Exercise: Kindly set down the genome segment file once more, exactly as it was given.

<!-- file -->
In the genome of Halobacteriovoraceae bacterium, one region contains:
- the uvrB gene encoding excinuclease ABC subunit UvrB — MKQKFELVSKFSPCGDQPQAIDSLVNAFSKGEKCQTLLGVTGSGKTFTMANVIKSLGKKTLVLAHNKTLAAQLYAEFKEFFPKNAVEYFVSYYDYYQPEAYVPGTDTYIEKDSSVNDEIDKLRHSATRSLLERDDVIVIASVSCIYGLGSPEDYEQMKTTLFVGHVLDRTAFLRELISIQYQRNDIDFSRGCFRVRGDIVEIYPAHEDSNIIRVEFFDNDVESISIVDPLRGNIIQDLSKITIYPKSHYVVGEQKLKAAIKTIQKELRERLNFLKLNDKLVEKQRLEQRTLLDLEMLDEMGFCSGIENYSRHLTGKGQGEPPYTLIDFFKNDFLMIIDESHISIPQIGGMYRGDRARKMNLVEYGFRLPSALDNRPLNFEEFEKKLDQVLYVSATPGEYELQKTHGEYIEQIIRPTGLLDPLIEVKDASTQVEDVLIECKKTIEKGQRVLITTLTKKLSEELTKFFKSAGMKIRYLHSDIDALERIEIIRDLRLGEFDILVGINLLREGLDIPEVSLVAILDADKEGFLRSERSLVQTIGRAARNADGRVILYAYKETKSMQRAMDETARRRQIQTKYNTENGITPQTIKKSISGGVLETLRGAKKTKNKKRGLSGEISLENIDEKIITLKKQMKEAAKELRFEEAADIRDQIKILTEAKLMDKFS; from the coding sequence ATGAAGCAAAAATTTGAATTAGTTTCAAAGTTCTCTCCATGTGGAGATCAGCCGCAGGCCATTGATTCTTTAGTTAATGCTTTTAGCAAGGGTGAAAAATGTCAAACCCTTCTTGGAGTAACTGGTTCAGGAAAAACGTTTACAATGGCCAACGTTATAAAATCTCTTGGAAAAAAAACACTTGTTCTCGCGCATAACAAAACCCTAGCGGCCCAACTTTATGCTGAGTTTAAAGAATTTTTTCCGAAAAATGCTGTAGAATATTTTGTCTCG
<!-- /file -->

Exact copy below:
In the genome of Halobacteriovoraceae bacterium, one region contains:
- the uvrB gene encoding excinuclease ABC subunit UvrB — MKQKFELVSKFSPCGDQPQAIDSLVNAFSKGEKCQTLLGVTGSGKTFTMANVIKSLGKKTLVLAHNKTLAAQLYAEFKEFFPKNAVEYFVSYYDYYQPEAYVPGTDTYIEKDSSVNDEIDKLRHSATRSLLERDDVIVIASVSCIYGLGSPEDYEQMKTTLFVGHVLDRTAFLRELISIQYQRNDIDFSRGCFRVRGDIVEIYPAHEDSNIIRVEFFDNDVESISIVDPLRGNIIQDLSKITIYPKSHYVVGEQKLKAAIKTIQKELRERLNFLKLNDKLVEKQRLEQRTLLDLEMLDEMGFCSGIENYSRHLTGKGQGEPPYTLIDFFKNDFLMIIDESHISIPQIGGMYRGDRARKMNLVEYGFRLPSALDNRPLNFEEFEKKLDQVLYVSATPGEYELQKTHGEYIEQIIRPTGLLDPLIEVKDASTQVEDVLIECKKTIEKGQRVLITTLTKKLSEELTKFFKSAGMKIRYLHSDIDALERIEIIRDLRLGEFDILVGINLLREGLDIPEVSLVAILDADKEGFLRSERSLVQTIGRAARNADGRVILYAYKETKSMQRAMDETARRRQIQTKYNTENGITPQTIKKSISGGVLETLRGAKKTKNKKRGLSGEISLENIDEKIITLKKQMKEAAKELRFEEAADIRDQIKILTEAKLMDKFS; from the coding sequence ATGAAGCAAAAATTTGAATTAGTTTCAAAGTTCTCTCCATGTGGAGATCAGCCGCAGGCCATTGATTCTTTAGTTAATGCTTTTAGCAAGGGTGAAAAATGTCAAACCCTTCTTGGAGTAACTGGTTCAGGAAAAACGTTTACAATGGCCAACGTTATAAAATCTCTTGGAAAAAAAACACTTGTTCTCGCGCATAACAAAACCCTAGCGGCCCAACTTTATGCTGAGTTTAAAGAATTTTTTCCGAAAAATGCTGTAGAATATTTTGTCTCG